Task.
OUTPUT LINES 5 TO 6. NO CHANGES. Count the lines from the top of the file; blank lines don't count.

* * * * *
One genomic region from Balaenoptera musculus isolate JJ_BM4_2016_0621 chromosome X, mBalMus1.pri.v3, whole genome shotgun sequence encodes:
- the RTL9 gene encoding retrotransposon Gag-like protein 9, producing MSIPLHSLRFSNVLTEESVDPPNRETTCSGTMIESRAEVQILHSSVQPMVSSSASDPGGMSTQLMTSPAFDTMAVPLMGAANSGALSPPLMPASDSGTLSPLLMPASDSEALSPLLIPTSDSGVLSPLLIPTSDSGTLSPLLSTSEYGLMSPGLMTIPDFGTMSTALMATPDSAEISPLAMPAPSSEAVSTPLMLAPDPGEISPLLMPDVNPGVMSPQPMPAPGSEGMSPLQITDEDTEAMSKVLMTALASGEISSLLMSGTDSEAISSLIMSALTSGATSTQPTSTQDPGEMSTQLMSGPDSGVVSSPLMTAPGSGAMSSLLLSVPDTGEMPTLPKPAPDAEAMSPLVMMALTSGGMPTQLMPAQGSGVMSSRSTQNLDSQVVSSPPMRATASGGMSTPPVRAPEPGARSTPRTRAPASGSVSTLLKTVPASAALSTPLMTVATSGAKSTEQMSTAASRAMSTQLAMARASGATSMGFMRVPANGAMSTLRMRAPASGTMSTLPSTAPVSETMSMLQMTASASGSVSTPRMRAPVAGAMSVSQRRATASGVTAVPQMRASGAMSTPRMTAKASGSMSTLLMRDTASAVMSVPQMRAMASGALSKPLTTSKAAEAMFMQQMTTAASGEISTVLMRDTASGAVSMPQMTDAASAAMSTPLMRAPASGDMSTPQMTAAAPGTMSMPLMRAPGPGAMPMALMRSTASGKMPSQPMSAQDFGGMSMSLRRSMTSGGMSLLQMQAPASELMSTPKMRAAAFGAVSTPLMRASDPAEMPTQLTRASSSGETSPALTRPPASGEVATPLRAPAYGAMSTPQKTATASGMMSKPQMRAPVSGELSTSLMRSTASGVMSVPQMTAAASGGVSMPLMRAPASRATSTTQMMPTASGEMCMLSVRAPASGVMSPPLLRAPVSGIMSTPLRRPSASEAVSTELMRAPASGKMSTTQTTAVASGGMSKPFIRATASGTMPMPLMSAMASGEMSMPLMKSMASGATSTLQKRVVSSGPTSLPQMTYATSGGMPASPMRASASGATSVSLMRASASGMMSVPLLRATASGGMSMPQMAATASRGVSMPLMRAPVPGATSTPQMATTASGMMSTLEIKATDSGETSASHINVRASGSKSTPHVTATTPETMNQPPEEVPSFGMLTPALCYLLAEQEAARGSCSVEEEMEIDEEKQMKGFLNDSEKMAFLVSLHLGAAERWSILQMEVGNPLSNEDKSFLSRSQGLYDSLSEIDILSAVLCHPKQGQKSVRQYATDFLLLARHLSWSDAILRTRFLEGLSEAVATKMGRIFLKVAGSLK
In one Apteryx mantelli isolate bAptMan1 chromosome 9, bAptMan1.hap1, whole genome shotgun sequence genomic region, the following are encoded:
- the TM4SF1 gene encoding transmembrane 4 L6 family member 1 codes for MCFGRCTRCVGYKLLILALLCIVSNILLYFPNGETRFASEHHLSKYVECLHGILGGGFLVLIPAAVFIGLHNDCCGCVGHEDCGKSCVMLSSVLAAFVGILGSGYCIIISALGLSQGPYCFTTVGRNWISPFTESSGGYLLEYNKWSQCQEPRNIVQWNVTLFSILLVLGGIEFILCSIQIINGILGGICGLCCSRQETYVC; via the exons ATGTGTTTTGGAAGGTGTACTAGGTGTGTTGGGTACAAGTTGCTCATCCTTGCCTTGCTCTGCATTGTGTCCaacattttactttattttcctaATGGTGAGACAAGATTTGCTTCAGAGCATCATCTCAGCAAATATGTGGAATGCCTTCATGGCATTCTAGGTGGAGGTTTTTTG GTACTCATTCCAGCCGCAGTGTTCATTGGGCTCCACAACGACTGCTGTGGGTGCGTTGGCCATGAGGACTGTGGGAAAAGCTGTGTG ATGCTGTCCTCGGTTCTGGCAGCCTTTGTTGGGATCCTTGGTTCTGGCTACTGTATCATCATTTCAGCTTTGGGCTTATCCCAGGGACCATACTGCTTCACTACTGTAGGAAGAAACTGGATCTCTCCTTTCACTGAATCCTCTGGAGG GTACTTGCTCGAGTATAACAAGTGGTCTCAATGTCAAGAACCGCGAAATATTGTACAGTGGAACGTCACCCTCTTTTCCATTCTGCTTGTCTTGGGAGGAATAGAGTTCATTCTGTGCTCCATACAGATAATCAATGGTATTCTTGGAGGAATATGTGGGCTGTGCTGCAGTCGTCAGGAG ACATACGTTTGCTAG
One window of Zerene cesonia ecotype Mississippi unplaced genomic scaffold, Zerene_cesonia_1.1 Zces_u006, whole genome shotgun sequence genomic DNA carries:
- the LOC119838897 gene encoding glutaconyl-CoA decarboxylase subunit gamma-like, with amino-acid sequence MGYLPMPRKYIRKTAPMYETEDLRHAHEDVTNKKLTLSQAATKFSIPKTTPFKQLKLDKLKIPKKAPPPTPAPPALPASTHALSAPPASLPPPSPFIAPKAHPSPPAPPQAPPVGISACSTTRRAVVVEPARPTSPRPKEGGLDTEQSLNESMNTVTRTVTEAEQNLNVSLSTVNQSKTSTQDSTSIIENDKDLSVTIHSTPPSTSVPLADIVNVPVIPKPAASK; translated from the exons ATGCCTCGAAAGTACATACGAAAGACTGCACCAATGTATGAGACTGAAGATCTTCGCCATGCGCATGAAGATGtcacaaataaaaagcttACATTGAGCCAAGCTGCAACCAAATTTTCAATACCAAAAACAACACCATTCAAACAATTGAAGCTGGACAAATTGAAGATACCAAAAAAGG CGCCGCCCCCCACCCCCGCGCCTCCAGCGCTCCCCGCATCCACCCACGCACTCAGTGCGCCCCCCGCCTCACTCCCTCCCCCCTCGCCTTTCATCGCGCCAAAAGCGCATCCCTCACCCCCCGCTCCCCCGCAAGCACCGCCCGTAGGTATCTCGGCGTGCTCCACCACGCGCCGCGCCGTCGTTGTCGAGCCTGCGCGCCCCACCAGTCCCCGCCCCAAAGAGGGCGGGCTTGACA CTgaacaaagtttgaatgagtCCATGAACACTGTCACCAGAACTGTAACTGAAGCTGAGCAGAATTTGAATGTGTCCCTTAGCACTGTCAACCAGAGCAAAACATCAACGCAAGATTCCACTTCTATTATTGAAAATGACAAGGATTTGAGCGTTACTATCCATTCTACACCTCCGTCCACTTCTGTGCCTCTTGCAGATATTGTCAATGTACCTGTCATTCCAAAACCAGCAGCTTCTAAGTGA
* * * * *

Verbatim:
One window of Zerene cesonia ecotype Mississippi unplaced genomic scaffold, Zerene_cesonia_1.1 Zces_u006, whole genome shotgun sequence genomic DNA carries:
- the LOC119838897 gene encoding glutaconyl-CoA decarboxylase subunit gamma-like, with amino-acid sequence MGYLPMPRKYIRKTAPMYETEDLRHAHEDVTNKKLTLSQAATKFSIPKTTPFKQLKLDKLKIPKKAPPPTPAPPALPASTHALSAPPASLPPPSPFIAPKAHPSPPAPPQAPPVGISACSTTRRAVVVEPARPTSPRPKEGGLDTEQSLNESMNTVTRTVTEAEQNLNVSLSTVNQSKTSTQDSTSIIENDKDLSVTIHSTPPSTSVPLADIVNVPVIPKPAASK; translated from the exons ATGCCTCGAAAGTACATACGAAAGACTGCACCAATGTATGAGACTGAAGATCTTCGCCATGCGCATGAAGATGtcacaaataaaaagcttACATTGAGCCAAGCTGCAACCAAATTTTCAATACCAAAAACAACACCATTCAAACAATTGAAGCTGGACAAATTGAAGATACCAAAAAAGG CGCCGCCCCCCACCCCCGCGCCTCCAGCGCTCCCCGCATCCACCCACGCACTCAGTGCGCCCCCCGCCTCACTCCCTCCCCCCTCGCCTTTCATCGCGCCAAAAGCGCATCCCTCACCCCCCGCTCCCCCGCAAGCACCGCCCGTAGGTATCTCGGCGTGCTCCACCACGCGCCGCGCCGTCGTTGTCGAGCCTGCGCGCCCCACCAGTCCCCGCCCCAAAGAGGGCGGGCTTGACA CTgaacaaagtttgaatgagtCCATGAACACTGTCACCAGAACTGTAACTGAAGCTGAGCAGAATTTGAATGTGTCCCTTAGCACTGTCAACCAGAGCAAAACATCAACGCAAGATTCCACTTCTATTATTGAAAATGACAAGGATTTGAGCGTTACTATCCATTCTACACCTCCGTCCACTTCTGTGCCTCTTGCAGATATTGTCAATGTACCTGTCATTCCAAAACCAGCAGCTTCTAAGTGA